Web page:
“The number of people with diabetes has nearly quadrupled since 1980 to 415 million adults today, and by 2040 is set to rise to 642 million, equating to roughly 10% of the global adult population aged between 20 and 79 years”
(International Diabetes Federation, 2015).
No country is safe from the challenge of diabetes which disables people during their working age, limiting earning potential, reducing the life expectancy and impoverishing families. In turn, this diminishes countries’ productivity and hinders economic growth. Providing diabetes care drains healthcare spending and can disrupt entire health systems. For this reason, control of diabetes is a priority for non-communicable diseases as part of the United Nation’s Sustainable Development Goal 3 – to ensure healthy lives and well-being for all.
The recent Diabetic Retinopathy Barometer Study investigated global, regional, and specific country issues surrounding diabetic eye disease. Collecting quantitative and qualitative data from more than 4000 adults with diabetes and 2000 health professionals across 41 countries, it aimed to provide an understanding of the local, regional and global challenges being faced by people with diabetes and their families, and by health providers and health systems.
Below, we excerpt some of the figures and quotes from the study’s report to highlight its key findings in three areas:
Understanding eye disease as a complication of diabetes
People with diabetes reported a lack of awareness and acceptance of eye complications, often whilst they were asymptomatic.
“I can’t see properly, everything looks blurry, my eyes seem burning. I didn’t know that eye diseases were linked with diabetes.” A person with diabetes, age 32, Bangladesh
“Yes, he told me frankly, that I should go and examine my eyes and meticulously follow up with the ophthalmologists. However, as I mentioned, I did not obey at the beginning. Sometimes, I would lie to him and say, “Yes, I did.” Only when I felt a problem I started following up meticulously.” A person with diabetes, age 60, Saudi Arabia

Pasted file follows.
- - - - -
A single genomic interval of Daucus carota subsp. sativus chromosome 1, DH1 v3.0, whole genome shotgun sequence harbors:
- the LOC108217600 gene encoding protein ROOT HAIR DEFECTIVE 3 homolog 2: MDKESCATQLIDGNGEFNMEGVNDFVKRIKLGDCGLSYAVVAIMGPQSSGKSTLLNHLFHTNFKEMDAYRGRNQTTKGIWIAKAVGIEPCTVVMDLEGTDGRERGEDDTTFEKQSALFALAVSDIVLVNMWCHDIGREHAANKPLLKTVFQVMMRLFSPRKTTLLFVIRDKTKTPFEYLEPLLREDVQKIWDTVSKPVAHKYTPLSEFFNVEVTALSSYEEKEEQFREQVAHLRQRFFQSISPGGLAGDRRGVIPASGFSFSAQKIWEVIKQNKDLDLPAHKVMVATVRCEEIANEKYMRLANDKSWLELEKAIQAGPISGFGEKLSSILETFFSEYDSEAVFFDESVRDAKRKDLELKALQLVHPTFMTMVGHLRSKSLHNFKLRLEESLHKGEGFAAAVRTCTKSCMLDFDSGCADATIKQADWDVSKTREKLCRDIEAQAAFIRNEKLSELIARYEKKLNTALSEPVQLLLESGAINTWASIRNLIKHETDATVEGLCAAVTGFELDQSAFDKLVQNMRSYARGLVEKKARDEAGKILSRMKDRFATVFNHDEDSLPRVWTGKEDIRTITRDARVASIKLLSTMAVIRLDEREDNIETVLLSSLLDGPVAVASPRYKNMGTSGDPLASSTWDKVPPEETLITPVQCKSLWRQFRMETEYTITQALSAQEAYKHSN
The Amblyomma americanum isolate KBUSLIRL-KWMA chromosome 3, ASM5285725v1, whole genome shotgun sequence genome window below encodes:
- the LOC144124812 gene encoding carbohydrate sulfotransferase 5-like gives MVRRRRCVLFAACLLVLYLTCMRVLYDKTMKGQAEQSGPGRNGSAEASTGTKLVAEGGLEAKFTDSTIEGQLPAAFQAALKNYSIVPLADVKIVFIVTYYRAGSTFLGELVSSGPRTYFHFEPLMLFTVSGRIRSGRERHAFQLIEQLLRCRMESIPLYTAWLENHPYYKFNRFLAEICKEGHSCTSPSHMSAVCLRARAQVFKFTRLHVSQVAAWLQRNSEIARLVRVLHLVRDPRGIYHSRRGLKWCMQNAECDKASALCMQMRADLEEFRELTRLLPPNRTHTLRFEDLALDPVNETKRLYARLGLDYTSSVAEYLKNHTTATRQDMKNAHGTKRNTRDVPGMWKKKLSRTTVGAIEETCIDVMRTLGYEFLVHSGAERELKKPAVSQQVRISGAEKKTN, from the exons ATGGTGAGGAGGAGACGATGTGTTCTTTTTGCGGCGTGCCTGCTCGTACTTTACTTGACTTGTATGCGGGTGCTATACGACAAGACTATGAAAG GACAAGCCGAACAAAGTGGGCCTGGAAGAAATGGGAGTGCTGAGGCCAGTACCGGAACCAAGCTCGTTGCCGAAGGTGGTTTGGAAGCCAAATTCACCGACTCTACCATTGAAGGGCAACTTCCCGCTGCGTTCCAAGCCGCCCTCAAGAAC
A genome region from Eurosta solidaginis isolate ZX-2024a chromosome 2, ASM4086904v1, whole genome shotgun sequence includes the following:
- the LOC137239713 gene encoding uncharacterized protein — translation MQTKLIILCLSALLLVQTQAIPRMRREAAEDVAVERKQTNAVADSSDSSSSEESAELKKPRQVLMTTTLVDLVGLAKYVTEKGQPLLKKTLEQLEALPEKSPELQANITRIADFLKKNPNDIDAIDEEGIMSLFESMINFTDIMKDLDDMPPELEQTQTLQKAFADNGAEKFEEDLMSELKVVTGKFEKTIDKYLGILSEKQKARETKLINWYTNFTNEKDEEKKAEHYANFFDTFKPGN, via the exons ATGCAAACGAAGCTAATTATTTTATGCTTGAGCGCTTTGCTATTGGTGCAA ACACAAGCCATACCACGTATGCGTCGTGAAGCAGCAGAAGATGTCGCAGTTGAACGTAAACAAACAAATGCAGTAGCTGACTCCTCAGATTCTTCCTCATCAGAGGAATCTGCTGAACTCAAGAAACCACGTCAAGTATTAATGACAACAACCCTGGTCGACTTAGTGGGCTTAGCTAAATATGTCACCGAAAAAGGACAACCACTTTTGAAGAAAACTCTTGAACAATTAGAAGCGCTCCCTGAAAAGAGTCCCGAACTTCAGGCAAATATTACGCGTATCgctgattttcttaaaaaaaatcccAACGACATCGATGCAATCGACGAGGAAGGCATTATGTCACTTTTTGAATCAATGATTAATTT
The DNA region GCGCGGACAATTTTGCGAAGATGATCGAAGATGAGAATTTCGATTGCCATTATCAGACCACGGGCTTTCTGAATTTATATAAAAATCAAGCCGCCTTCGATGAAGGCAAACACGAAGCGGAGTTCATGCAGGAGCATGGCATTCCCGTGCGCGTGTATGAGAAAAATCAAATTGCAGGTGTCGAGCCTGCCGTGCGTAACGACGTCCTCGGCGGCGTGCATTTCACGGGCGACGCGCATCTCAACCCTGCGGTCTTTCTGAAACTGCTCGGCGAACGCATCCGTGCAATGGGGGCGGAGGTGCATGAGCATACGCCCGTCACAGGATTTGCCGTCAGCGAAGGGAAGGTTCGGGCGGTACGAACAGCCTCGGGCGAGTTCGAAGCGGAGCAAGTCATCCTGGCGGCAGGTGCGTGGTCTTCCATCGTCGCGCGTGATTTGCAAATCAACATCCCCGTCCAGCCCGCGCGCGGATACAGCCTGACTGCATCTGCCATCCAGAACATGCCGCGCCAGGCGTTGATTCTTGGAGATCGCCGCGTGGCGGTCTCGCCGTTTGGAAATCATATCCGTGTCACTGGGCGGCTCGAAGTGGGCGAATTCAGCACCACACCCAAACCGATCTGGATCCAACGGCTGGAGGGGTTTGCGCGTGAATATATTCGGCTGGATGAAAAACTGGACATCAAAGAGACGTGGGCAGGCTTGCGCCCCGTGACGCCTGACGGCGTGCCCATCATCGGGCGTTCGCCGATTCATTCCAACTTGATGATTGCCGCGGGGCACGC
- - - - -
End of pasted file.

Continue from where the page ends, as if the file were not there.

“We are trying to draw their attention to the need for periodic ophthalmologic examinations. But unfortunately, we do not succeed 100% every time. A lot of our patients do not understand why they should come, even if they do not have anything with their eyes. “Why should I come?” they ask us. “Nothing upsets me,” they say.” Ophthalmologist, Romania
People with diabetes and visual loss from diabetic retinopathy (DR) or diabetic macular oedema (DME) reported various impacts: loss of confidence, loss of activity and income, mental health concerns and dependency on others
• 79% said their vision impairment made everyday activities difficult, such as driving, working and cooking or cleaning their home, and in some cases
• 69% of those with DME experienced days of poor physical and mental health.
• 20% said their vision impairment made it difficult to manage their diabetes “Sometimes…I am in a hall for a social occasion, and I get very shy because I can not really recognise a relative or friend’s face.” A person with diabetes, age 60, Saudi Arabia.
“My son has been very helpful. He is the one that also helps me buy things. If I get really bad, he takes me to the doctor. Right now, he’s asking me a lot of details about my diabetes. I guess the person that he’s talking to is asking him all of those things.” A person with diabetes, age 50, Mexico